Our daily round-up of news from the art world
Bonhams sold to UK-based private equity fund Epiris | Bonhams has been acquired by Epiris Fund II, a UK-based private equity fund, from the auction house’s private shareholders. Bruno Vinciguerra, a former chief operating officer of Sotheby’s, is to join the existing Bonhams CEO Matthew Girling and CFO Jonathan Fairhurst as the new Executive Chairman. In recent years the auction house, which was founded in 1793, has opened offices in East and Southeast Asia, moved to new salerooms in New York, opened new headquarters in Bond Street, and held its first online-only auction. Earlier this year, Epiris II bought the media company Time Inc. UK (now TIUK) and it also owns a majority stake in the banknote-maker De La Rue’s paper-manufacturing business. Matthew Girling says of the sale, ‘We are delighted to have found a buyer that recognises the potential offered by this business and its employees. Bonhams is one of the world’s oldest auctioneers – and one of its most ambitious.’
Open letter criticises gender disparity at Rencontres d’Arles | Leading figures from the world of photography have signed an open letter, published yesterday in French newspaper Libération (French-language article), criticising the gender disparity of artists represented at the 2018 edition of the annual photography festival Les Rencontres d’Arles. The letter cites the fact that of 15 major monographic exhibitions, only 3 featured the work of women photographers (one of whom exclusively photographs the work of another, male, artist), charges the festival’s director Sam Stourdzé of perpetuating an ‘androcentric vision of art’, and calls for Stourdzé to pledge gender parity in its 2019 edition. Prominent signatories from the UK include the Whitechapel Gallery’s Iwona Blazwick, artist Victor Burgin and Susan Collins, director of the Slade School of Fine Art, among many others.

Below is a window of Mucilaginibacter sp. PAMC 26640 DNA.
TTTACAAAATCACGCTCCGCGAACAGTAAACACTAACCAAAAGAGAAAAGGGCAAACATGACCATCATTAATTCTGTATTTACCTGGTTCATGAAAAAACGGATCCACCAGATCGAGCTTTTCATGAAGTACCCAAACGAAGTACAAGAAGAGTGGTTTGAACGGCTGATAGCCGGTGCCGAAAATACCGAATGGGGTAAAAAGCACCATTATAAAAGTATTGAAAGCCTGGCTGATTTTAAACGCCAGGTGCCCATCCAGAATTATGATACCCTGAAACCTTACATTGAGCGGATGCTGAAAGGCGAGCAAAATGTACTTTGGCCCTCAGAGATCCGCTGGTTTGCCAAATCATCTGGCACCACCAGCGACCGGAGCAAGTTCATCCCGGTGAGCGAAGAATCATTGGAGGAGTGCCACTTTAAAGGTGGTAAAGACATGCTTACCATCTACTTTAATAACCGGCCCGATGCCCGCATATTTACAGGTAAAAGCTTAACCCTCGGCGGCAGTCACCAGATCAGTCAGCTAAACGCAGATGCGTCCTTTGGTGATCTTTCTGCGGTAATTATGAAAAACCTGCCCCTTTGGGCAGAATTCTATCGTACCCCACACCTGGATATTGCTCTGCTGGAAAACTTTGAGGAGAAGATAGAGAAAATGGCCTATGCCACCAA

Performance artist charged with ‘sexual exhibitionism’ after posing nude at Lourdes | The performance artist Deborah de Robertis has been charged with ‘sexual exhibitionism’ after being arrested on Saturday for posing naked under a blue veil and with hands clasped in prayer beneath the statue of the Virgin Mary in the Sanctuary of Lourdes in France. De Robertis, who has staged similar performances in front of works at museums including the Louvre, who has named the performance The Origin of Life, has stated that ‘[b]y embodying the female models my aim is to free them from the framework in which they are frozen and thus to reverse the point of view on the historical, political and artistic level’. A criminal court hearing is scheduled for May.